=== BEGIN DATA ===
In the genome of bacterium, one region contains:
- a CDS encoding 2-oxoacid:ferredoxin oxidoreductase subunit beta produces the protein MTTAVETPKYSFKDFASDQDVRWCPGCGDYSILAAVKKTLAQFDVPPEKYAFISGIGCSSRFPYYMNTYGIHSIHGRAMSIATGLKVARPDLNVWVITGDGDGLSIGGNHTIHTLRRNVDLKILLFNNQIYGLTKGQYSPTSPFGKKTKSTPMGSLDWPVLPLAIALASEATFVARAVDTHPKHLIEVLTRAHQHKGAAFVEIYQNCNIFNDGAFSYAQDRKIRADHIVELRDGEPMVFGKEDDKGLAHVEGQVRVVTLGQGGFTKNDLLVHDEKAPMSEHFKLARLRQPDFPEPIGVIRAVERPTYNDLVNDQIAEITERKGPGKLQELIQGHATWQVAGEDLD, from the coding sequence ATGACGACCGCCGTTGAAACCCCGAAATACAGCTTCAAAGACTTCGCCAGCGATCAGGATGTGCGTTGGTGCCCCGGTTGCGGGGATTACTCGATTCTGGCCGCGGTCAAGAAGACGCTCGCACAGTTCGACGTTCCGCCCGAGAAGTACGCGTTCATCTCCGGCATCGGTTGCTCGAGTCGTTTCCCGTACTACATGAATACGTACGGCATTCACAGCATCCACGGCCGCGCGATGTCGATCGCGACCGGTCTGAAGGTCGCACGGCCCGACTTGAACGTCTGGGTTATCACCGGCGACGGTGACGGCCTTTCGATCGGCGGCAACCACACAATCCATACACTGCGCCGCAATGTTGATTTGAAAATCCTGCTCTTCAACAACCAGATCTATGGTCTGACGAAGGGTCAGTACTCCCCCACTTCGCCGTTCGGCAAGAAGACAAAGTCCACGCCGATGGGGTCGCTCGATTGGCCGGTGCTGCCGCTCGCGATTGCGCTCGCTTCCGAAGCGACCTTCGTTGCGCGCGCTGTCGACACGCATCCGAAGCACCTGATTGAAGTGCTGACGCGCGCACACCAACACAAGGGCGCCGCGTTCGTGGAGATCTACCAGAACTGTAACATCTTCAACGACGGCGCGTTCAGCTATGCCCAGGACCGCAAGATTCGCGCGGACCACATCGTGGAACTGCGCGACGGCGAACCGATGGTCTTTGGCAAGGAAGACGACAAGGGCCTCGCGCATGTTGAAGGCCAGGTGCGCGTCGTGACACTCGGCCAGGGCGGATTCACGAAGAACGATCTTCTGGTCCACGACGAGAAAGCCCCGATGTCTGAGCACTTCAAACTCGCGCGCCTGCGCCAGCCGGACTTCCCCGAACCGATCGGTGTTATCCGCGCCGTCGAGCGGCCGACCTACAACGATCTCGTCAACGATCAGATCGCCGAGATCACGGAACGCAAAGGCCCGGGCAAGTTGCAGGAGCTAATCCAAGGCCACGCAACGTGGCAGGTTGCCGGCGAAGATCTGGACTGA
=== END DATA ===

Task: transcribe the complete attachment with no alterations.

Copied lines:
In the genome of bacterium, one region contains:
- a CDS encoding 2-oxoacid:ferredoxin oxidoreductase subunit beta produces the protein MTTAVETPKYSFKDFASDQDVRWCPGCGDYSILAAVKKTLAQFDVPPEKYAFISGIGCSSRFPYYMNTYGIHSIHGRAMSIATGLKVARPDLNVWVITGDGDGLSIGGNHTIHTLRRNVDLKILLFNNQIYGLTKGQYSPTSPFGKKTKSTPMGSLDWPVLPLAIALASEATFVARAVDTHPKHLIEVLTRAHQHKGAAFVEIYQNCNIFNDGAFSYAQDRKIRADHIVELRDGEPMVFGKEDDKGLAHVEGQVRVVTLGQGGFTKNDLLVHDEKAPMSEHFKLARLRQPDFPEPIGVIRAVERPTYNDLVNDQIAEITERKGPGKLQELIQGHATWQVAGEDLD, from the coding sequence ATGACGACCGCCGTTGAAACCCCGAAATACAGCTTCAAAGACTTCGCCAGCGATCAGGATGTGCGTTGGTGCCCCGGTTGCGGGGATTACTCGATTCTGGCCGCGGTCAAGAAGACGCTCGCACAGTTCGACGTTCCGCCCGAGAAGTACGCGTTCATCTCCGGCATCGGTTGCTCGAGTCGTTTCCCGTACTACATGAATACGTACGGCATTCACAGCATCCACGGCCGCGCGATGTCGATCGCGACCGGTCTGAAGGTCGCACGGCCCGACTTGAACGTCTGGGTTATCACCGGCGACGGTGACGGCCTTTCGATCGGCGGCAACCACACAATCCATACACTGCGCCGCAATGTTGATTTGAAAATCCTGCTCTTCAACAACCAGATCTATGGTCTGACGAAGGGTCAGTACTCCCCCACTTCGCCGTTCGGCAAGAAGACAAAGTCCACGCCGATGGGGTCGCTCGATTGGCCGGTGCTGCCGCTCGCGATTGCGCTCGCTTCCGAAGCGACCTTCGTTGCGCGCGCTGTCGACACGCATCCGAAGCACCTGATTGAAGTGCTGACGCGCGCACACCAACACAAGGGCGCCGCGTTCGTGGAGATCTACCAGAACTGTAACATCTTCAACGACGGCGCGTTCAGCTATGCCCAGGACCGCAAGATTCGCGCGGACCACATCGTGGAACTGCGCGACGGCGAACCGATGGTCTTTGGCAAGGAAGACGACAAGGGCCTCGCGCATGTTGAAGGCCAGGTGCGCGTCGTGACACTCGGCCAGGGCGGATTCACGAAGAACGATCTTCTGGTCCACGACGAGAAAGCCCCGATGTCTGAGCACTTCAAACTCGCGCGCCTGCGCCAGCCGGACTTCCCCGAACCGATCGGTGTTATCCGCGCCGTCGAGCGGCCGACCTACAACGATCTCGTCAACGATCAGATCGCCGAGATCACGGAACGCAAAGGCCCGGGCAAGTTGCAGGAGCTAATCCAAGGCCACGCAACGTGGCAGGTTGCCGGCGAAGATCTGGACTGA